And I mean Augusten, not William.
I’m too lazy to dig up the articles that were previously posted about Burroughs and his autobiographies and how some people said they were made up. Some people got agitated and grumbley about it.
Then I read this.
My favorite quote: “Any writer has the right to shape materials, and undoubtedly Steinbeck left things out. That doesn’t make the book a lie.”
Now, obviously some of the flak Burroughs got was from the people he was writing about and how “he was telling lies,” but some people (and this is what I’d like to focus on) were upset because he lied in an autobiography.
Just seemed a study in contrasts at least.
Though, the quote above does make me think how much needs to change before an autobiography becomes a lie?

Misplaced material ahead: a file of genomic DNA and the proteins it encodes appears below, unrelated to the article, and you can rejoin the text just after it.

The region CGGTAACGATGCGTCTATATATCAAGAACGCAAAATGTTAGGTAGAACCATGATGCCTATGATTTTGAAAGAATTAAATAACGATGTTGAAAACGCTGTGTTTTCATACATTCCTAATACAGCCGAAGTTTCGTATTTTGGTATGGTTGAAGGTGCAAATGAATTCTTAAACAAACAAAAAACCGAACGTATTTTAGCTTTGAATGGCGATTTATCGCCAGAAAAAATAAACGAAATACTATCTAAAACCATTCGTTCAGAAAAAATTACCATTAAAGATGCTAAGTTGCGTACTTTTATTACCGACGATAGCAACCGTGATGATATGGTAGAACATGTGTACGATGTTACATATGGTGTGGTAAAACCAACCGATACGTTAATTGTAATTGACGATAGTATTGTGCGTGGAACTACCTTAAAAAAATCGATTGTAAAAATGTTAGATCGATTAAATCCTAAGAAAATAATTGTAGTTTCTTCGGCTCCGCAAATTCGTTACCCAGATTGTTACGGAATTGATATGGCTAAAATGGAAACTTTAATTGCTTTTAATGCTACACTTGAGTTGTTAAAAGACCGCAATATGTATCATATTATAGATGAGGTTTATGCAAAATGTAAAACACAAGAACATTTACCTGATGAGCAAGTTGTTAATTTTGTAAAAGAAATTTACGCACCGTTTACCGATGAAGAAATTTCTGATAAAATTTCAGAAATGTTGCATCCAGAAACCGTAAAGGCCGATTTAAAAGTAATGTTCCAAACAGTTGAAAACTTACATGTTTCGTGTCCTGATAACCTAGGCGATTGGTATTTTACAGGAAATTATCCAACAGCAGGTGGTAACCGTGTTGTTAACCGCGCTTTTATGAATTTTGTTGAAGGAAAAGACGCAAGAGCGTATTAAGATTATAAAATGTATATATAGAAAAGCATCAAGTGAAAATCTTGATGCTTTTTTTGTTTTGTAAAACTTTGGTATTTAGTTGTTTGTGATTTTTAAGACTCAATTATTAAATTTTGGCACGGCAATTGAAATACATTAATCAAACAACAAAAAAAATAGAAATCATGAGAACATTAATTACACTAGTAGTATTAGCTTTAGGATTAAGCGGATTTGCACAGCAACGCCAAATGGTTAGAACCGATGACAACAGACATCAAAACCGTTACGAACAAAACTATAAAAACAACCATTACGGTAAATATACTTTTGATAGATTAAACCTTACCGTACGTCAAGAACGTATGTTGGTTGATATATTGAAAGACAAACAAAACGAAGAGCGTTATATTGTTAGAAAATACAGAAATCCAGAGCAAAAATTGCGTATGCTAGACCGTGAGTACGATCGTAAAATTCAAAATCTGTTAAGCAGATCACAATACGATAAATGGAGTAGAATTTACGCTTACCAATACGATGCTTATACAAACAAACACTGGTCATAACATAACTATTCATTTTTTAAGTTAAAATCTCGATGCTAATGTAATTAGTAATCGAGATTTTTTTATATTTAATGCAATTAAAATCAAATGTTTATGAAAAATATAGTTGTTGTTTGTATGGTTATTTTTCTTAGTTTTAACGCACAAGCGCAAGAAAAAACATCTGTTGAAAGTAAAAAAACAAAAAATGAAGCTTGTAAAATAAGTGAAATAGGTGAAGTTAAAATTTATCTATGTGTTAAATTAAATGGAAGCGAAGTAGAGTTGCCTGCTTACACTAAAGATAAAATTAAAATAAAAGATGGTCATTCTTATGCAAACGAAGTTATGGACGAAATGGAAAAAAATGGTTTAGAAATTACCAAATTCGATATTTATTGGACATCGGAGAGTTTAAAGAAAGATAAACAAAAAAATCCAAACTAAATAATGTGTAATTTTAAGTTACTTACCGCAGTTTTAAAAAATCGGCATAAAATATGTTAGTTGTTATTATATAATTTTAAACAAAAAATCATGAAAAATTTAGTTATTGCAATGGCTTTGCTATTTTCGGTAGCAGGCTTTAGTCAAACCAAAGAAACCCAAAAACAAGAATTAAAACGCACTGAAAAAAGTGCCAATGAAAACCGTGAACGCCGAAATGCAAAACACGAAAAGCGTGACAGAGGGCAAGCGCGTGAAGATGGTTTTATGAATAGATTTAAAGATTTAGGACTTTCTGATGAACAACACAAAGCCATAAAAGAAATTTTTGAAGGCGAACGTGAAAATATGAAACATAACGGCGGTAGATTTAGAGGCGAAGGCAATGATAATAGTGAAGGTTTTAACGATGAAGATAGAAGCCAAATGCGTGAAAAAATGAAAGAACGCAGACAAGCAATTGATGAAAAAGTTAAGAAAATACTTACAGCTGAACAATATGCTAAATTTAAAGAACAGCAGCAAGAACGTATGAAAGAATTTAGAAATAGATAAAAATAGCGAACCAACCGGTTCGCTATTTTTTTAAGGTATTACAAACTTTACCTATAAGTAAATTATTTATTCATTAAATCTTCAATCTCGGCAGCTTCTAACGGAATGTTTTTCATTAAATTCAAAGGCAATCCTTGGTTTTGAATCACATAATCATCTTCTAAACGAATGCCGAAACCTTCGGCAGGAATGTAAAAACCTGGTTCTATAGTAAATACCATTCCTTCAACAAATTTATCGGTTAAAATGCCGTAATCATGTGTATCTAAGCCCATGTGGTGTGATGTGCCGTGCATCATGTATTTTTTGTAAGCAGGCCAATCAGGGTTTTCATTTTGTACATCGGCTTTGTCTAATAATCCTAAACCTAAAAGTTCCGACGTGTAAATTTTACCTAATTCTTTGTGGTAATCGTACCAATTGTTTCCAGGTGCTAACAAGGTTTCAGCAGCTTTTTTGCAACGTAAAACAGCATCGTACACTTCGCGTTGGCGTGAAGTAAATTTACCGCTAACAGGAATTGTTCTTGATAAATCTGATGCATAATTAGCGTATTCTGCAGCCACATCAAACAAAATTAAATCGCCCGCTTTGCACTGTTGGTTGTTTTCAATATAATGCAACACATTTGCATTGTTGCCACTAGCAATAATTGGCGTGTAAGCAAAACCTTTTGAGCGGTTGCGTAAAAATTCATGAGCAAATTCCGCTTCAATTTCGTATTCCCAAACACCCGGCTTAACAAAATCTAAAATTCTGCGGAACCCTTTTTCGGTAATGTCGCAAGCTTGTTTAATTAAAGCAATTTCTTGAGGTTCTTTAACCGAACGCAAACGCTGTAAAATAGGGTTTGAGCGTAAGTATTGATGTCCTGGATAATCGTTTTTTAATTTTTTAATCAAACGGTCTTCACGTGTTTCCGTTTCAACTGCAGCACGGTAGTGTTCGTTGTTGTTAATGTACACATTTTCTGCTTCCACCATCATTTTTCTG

And can a book ever lie? (Assuming it’s not for educational purposes. I hope those don’t lie…too often.) I think something was said about books that ‘the truth the reader takes from them is the truth that the book held.’
(Side note: if you try to figure out the correct quote in google by searching for “the truth of a book” you won’t find the answer, but you will learn that Jehovah’s Witnesses have something called The Truth Book and there is a book about escaping childhood abuse among them of the same name.)